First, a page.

Adrienne Mayor in Lapham’s Quarterly:
How long have we been imagining artificial life? A remarkable set of ancient Greek myths and art shows that more than 2,500 years ago, people envisioned how one might fabricate automatons and self-moving devices, long before the technology existed. Essentially some of the earliest-ever science fictions, these myths imagined making life through what could be called biotechne, from the Greek words for life (bio) and craft (techne). Stories about the bronze automaton Talos, the artificial woman Pandora, and other animated beings allowed people of antiquity to ponder what awesome results might be achieved if only one possessed divine craftsmanship. One of the most compelling examples of an ancient biotechne myth is Prometheus’ construction of the first humans.
Prometheus was first introduced in Hesiod’s poems, written between 750 and 650 bc, and about two dozen Greek and Latin writers retold and embellished his story. From earliest times Prometheus was seen as the benefactor of primitive humankind. One familiar rendering of the Prometheus myth was featured in the Athenian tragedy Prometheus Bound, attributed to Aeschylus, circa 460 bc. The play opens with the blacksmith god Hephaestus reluctantly chaining Prometheus to a rock at the end of the world. The chorus asks Prometheus why he is being punished. “I gave humans hope,” he replies, “so they may be optimistic, and taught them the secrets of fire, from which they may learn many crafts and arts (technai).”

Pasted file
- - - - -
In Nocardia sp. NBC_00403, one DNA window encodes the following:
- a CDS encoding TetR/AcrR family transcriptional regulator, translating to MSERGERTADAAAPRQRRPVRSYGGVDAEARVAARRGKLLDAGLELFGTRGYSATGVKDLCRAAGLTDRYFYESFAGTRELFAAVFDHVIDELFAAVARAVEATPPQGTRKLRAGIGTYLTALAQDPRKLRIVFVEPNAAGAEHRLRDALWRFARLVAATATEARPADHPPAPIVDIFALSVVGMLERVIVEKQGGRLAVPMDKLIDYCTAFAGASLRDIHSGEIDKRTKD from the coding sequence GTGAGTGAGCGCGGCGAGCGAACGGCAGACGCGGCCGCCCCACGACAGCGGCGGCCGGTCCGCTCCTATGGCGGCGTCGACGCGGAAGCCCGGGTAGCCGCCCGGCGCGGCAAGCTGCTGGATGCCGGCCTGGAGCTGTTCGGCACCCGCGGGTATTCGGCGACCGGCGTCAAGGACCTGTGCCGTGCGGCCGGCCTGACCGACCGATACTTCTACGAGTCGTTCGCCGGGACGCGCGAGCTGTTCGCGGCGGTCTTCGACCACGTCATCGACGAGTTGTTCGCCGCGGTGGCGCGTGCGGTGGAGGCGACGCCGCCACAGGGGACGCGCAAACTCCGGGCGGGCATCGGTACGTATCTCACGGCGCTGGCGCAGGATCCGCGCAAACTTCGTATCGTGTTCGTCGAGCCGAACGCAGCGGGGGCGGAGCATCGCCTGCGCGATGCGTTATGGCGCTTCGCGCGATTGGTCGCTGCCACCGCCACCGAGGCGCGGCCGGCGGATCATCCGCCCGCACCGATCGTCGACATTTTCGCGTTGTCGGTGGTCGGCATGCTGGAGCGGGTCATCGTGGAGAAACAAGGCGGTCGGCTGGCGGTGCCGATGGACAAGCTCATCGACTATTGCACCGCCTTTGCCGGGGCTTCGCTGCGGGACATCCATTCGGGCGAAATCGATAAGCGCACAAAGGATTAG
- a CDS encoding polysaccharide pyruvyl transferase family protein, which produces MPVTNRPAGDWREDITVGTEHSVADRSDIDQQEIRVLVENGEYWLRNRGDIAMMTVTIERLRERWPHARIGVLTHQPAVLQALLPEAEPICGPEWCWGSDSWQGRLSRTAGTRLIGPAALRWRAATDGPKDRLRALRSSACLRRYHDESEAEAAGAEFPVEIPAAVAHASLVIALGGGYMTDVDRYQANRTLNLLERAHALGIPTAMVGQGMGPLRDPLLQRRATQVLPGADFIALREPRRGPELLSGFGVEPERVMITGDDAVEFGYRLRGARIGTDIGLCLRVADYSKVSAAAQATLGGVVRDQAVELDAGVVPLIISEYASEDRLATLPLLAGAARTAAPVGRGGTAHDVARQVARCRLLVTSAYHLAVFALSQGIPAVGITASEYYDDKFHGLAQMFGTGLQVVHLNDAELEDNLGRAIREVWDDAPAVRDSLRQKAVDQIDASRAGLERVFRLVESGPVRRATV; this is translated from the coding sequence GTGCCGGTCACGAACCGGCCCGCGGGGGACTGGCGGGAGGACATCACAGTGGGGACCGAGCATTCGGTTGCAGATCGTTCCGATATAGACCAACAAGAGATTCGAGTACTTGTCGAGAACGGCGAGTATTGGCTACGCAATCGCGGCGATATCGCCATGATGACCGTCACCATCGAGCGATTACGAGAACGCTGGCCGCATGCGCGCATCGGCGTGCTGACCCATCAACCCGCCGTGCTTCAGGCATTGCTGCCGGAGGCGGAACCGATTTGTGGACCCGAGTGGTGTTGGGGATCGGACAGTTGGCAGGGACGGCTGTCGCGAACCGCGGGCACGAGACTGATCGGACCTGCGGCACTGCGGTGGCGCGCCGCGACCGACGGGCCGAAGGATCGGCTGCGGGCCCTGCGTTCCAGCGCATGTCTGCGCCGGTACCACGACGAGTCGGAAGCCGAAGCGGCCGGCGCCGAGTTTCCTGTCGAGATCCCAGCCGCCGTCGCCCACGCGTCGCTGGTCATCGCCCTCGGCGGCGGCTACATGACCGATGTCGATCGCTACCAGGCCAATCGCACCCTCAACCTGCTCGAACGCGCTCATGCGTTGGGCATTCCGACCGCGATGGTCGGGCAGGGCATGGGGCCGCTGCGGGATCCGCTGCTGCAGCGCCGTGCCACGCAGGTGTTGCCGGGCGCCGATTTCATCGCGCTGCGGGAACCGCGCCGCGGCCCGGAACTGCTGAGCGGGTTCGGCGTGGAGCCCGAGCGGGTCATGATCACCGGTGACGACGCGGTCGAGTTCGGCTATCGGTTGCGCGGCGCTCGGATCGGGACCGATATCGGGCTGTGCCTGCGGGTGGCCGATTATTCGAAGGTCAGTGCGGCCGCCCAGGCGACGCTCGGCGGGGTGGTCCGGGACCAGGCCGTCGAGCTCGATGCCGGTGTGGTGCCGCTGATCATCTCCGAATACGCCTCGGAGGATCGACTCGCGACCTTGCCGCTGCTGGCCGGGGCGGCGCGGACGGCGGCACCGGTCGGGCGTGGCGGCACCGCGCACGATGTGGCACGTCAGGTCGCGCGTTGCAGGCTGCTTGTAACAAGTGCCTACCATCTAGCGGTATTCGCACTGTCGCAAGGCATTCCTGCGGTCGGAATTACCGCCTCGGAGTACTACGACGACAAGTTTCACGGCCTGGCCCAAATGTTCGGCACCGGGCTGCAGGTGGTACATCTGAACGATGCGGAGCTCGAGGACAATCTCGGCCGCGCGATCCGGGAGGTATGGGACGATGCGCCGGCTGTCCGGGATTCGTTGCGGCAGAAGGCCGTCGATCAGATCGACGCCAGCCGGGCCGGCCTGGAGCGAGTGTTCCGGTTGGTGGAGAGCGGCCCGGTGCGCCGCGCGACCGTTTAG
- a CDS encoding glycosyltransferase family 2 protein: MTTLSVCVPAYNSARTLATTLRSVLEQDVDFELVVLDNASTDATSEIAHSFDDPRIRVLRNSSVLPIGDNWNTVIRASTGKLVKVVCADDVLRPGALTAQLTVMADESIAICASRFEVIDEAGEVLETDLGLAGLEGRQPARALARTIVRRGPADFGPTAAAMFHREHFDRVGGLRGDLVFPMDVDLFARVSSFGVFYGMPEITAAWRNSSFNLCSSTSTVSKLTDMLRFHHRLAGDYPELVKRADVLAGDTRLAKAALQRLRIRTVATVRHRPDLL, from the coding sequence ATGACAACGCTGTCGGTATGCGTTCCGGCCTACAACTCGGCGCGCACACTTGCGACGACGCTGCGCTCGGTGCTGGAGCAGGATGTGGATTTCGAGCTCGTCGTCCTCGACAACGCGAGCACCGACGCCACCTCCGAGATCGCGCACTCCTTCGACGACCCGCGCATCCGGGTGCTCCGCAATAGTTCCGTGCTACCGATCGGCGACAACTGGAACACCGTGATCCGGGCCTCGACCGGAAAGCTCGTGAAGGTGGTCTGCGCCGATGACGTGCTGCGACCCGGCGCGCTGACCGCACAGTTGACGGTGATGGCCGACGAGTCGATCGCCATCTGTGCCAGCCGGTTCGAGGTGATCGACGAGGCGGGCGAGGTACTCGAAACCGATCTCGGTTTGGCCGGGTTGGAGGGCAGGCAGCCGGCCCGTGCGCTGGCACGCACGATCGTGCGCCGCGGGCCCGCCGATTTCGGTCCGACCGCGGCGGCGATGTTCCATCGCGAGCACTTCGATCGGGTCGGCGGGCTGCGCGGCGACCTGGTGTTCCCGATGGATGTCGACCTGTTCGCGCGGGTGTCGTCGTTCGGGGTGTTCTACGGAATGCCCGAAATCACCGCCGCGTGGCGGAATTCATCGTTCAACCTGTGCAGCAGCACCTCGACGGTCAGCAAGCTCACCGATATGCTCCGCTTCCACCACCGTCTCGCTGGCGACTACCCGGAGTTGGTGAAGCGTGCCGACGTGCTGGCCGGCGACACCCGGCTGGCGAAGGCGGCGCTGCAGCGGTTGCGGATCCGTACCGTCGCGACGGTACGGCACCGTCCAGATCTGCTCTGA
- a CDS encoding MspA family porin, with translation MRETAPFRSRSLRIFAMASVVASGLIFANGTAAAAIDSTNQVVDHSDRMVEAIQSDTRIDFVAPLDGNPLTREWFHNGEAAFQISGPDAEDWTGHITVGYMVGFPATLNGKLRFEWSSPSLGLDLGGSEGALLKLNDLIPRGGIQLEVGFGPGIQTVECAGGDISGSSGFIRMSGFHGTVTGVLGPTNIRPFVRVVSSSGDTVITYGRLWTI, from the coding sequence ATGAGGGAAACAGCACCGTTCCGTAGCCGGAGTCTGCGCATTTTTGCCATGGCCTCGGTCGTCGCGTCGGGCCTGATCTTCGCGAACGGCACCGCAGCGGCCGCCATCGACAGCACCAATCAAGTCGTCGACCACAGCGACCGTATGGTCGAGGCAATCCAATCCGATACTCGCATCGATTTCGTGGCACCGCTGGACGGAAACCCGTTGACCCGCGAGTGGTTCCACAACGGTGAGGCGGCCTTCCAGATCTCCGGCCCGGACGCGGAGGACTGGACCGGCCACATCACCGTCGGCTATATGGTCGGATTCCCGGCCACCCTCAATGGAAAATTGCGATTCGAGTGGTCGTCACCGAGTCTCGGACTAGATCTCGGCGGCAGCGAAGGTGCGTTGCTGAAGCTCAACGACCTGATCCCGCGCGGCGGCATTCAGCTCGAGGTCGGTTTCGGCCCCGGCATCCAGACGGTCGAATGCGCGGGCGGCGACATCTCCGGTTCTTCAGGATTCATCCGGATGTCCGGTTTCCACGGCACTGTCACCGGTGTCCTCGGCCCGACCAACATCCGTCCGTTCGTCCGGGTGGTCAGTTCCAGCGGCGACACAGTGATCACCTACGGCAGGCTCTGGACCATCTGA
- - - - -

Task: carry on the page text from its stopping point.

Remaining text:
But fire was the sacred possession of the immortals, and Zeus, the tyrannical king of the gods, took harsh revenge on Prometheus for stealing fire for the benefit of mere mortals, sending an eagle to gnaw eternally at his liver. The technology of fire gave humans some autonomy from their divine creators—now they could invent language, plan cooperatively, make tools, protect themselves from the elements and from each other, and increasingly manipulate the world around them according to their own desires. In time Prometheus’ gifts were expanded to include writing, mathematics, medicine, agriculture, domestication of animals, mining, science—in other words, all the arts of civilization. We might say that by giving men and women this basic technology, Prometheus opened the door for humans—themselves products of divine biotechne—to begin engaging in their own biotechne.
By the fifth century bc, the Athenians were venerating the rebel Prometheus and his precious gifts of fire and technology alongside the city’s favorite gods, Athena and Hephaestus.